National Oceanic and Atmospheric Administration, Department of Commerce — This fish and benthic composition database is the result of a multifaceted effort described below.The National Oceanic and Atmospheric Administration's (NOAA)...

  10. Benthic status of near-shore fishing grounds in the central Philippines and associated seahorse densities.

    Science.gov (United States)

    Marcus, J E; Samoilys, M A; Meeuwig, J J; Villongco, Z A D; Vincent, A C J

    2007-09-01

    Benthic status of 28 near-shore, artisanal, coral reef fishing grounds in the central Philippines was assessed (2000-2002) together with surveys of the seahorse, Hippocampus comes. Our measures of benthic quality and seahorse densities reveal some of the most degraded coral reefs in the world. Abiotic structure dominated the fishing grounds: 69% of the benthos comprised rubble (32%), sand/silt (28%) and dead coral (9%). Predominant biotic structure included live coral (12%) and Sargassum (11%). Rubble cover increased with increasing distance from municipal enforcement centers and coincided with substantial blast fishing in this region of the Philippines. Over 2 years, we measured a significant decrease in benthic 'heterogeneity' and a 16% increase in rubble cover. Poor benthic quality was concomitant with extremely low seahorse densities (524 fish per km(2)). Spatial management, such as marine reserves, may help to minimize habitat damage and to rebuild depleted populations of seahorses and other reef fauna.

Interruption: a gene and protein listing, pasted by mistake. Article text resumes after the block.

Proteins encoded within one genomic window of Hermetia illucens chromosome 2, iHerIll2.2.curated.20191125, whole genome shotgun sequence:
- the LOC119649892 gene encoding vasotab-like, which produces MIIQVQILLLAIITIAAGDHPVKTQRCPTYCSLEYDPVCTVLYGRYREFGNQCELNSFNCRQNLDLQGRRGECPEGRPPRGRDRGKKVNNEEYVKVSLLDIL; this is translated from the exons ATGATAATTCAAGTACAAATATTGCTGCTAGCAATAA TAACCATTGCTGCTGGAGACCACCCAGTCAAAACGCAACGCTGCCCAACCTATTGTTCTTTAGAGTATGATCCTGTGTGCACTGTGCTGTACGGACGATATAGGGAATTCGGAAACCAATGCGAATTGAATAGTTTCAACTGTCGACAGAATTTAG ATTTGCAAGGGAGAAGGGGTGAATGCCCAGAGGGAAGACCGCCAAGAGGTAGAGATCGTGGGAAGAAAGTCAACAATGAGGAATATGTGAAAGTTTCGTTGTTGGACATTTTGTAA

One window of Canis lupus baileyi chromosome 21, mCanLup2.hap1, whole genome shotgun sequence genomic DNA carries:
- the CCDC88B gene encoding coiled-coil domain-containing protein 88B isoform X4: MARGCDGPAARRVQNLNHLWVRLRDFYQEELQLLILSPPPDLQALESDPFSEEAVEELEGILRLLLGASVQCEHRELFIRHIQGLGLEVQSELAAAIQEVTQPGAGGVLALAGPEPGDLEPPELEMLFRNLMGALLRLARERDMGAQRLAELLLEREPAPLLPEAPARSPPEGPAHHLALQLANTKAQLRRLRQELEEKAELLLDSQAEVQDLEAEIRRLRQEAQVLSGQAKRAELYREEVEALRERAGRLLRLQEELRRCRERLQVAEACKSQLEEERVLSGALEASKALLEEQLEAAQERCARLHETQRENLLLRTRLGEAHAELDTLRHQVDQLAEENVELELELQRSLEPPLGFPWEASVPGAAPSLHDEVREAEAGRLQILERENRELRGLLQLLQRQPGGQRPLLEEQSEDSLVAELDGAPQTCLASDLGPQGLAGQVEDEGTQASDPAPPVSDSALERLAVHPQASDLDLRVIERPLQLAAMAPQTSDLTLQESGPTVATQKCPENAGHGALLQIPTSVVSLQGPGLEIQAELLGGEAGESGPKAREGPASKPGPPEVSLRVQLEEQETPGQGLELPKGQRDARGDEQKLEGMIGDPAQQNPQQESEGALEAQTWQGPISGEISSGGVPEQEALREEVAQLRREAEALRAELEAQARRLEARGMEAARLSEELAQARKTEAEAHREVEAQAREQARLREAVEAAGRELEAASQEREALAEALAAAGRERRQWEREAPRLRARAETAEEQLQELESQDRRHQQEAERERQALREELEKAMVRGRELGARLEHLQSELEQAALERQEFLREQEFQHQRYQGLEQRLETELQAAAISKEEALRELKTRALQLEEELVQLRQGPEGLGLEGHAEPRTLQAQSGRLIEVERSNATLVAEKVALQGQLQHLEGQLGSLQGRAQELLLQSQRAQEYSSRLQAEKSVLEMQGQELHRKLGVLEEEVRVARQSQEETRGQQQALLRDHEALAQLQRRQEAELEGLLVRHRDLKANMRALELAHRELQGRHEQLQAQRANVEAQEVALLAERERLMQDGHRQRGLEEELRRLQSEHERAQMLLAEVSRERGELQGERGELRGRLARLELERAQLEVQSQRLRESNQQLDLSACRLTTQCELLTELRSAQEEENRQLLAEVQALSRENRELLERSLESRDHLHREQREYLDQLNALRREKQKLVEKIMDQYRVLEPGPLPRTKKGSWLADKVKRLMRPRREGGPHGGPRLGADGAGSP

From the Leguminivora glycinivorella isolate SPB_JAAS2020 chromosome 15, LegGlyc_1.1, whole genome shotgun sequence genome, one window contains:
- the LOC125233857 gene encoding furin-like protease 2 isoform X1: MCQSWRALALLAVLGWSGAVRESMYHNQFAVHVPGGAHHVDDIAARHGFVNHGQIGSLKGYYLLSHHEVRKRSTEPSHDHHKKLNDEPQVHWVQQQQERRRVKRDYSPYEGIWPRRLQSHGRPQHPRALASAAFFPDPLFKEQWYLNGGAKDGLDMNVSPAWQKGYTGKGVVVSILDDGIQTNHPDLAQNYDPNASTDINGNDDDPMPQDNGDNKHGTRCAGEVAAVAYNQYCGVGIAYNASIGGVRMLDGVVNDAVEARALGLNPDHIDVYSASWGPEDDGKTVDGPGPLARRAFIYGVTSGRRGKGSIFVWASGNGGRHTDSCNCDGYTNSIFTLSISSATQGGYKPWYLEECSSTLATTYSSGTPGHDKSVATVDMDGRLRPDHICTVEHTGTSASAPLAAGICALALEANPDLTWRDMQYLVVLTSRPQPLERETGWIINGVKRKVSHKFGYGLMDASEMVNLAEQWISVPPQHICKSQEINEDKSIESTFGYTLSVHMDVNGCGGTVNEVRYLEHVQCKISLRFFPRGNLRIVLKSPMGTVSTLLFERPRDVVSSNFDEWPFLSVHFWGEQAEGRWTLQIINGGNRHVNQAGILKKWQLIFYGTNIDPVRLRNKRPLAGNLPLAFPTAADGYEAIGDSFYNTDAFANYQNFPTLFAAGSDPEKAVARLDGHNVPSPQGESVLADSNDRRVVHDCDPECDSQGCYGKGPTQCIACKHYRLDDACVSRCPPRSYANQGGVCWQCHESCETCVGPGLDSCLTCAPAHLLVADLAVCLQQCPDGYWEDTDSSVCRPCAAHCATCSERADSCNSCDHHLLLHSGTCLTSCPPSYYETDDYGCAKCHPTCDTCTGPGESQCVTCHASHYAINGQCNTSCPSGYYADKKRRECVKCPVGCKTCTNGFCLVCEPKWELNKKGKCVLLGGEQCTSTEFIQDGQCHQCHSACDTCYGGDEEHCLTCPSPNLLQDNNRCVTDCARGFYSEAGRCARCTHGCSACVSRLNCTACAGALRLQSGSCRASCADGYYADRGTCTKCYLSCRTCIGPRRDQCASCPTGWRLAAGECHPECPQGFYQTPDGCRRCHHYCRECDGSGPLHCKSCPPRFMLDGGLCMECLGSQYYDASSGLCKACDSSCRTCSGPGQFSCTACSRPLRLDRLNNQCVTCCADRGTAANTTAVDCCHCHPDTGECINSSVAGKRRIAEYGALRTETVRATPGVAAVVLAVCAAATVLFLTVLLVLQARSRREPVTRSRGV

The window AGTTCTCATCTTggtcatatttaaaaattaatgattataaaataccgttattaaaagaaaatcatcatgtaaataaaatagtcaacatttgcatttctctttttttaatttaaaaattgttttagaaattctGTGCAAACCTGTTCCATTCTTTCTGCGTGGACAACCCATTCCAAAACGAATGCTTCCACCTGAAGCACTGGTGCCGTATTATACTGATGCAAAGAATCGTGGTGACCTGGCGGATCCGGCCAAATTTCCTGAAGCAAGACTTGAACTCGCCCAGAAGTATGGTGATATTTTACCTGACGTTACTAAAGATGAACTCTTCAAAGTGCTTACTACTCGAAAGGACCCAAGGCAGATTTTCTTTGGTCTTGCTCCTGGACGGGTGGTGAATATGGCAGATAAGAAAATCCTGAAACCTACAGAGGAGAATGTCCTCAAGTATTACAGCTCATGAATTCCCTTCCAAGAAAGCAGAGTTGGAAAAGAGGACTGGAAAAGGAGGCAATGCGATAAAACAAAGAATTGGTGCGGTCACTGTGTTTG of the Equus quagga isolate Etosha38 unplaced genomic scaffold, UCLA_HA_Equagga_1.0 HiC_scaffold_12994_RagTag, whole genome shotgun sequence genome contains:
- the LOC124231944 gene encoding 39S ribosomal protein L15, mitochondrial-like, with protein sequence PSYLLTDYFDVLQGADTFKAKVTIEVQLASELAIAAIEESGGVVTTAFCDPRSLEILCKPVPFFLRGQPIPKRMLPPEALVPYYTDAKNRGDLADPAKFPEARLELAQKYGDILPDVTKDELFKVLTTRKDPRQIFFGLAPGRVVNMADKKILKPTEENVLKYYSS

11. Mud, Macrofauna and Microbes: An ode to benthic organism-abiotic interactions at varying scales

    Science.gov (United States)

    Benthic environments are dynamic habitats, subject to variable sources and rates of sediment delivery, reworking from the abiotic and biotic processes, and complex biogeochemistry. These activities do not occur in a vacuum, and interact synergistically to influence food webs, bi...

  12. Coastal Bend Texas Benthic Habitat Mapping Patchy Shapefile Map - Lower Laguna Madre

    Data.gov (United States)

    National Oceanic and Atmospheric Administration, Department of Commerce — The NOAA Office for Coastal Management (OCM) requested the creation of benthic habitat data along the southern Texas coast to support the Texas Seagrass Monitoring...

  13. Coastal Bend Texas Benthic Habitat - Lower Laguna Madre (NODC Accession 0070784)

    Data.gov (United States)

    National Oceanic and Atmospheric Administration, Department of Commerce — In 2006 and 2007 the NOAA Coastal Services Center purchased services to process existing digital multi-spectral imagery (ADS-40) and create digital benthic habitat...

  14. Shallow-Water Benthic Habitats of Southwest Puerto Rico: Ground Validation Site Locations